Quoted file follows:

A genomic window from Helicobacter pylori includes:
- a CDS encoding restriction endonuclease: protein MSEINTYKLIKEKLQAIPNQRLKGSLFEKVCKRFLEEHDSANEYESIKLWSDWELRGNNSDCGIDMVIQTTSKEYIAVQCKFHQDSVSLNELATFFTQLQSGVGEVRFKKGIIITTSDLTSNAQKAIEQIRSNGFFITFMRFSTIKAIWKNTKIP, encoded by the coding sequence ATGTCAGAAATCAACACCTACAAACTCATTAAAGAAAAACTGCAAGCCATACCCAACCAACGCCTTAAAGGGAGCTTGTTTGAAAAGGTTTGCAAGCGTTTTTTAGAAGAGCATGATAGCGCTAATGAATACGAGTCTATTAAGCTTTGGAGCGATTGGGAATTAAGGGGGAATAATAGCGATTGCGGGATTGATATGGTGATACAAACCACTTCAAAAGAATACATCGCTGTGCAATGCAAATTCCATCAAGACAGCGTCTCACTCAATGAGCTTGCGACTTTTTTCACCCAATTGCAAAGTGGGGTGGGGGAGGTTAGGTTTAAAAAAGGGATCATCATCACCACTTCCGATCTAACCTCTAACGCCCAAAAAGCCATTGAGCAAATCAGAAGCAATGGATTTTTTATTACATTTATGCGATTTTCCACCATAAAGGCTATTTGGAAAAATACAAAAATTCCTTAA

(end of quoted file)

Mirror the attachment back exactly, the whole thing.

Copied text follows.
A genomic window from Helicobacter pylori includes:
- a CDS encoding restriction endonuclease: protein MSEINTYKLIKEKLQAIPNQRLKGSLFEKVCKRFLEEHDSANEYESIKLWSDWELRGNNSDCGIDMVIQTTSKEYIAVQCKFHQDSVSLNELATFFTQLQSGVGEVRFKKGIIITTSDLTSNAQKAIEQIRSNGFFITFMRFSTIKAIWKNTKIP, encoded by the coding sequence ATGTCAGAAATCAACACCTACAAACTCATTAAAGAAAAACTGCAAGCCATACCCAACCAACGCCTTAAAGGGAGCTTGTTTGAAAAGGTTTGCAAGCGTTTTTTAGAAGAGCATGATAGCGCTAATGAATACGAGTCTATTAAGCTTTGGAGCGATTGGGAATTAAGGGGGAATAATAGCGATTGCGGGATTGATATGGTGATACAAACCACTTCAAAAGAATACATCGCTGTGCAATGCAAATTCCATCAAGACAGCGTCTCACTCAATGAGCTTGCGACTTTTTTCACCCAATTGCAAAGTGGGGTGGGGGAGGTTAGGTTTAAAAAAGGGATCATCATCACCACTTCCGATCTAACCTCTAACGCCCAAAAAGCCATTGAGCAAATCAGAAGCAATGGATTTTTTATTACATTTATGCGATTTTCCACCATAAAGGCTATTTGGAAAAATACAAAAATTCCTTAA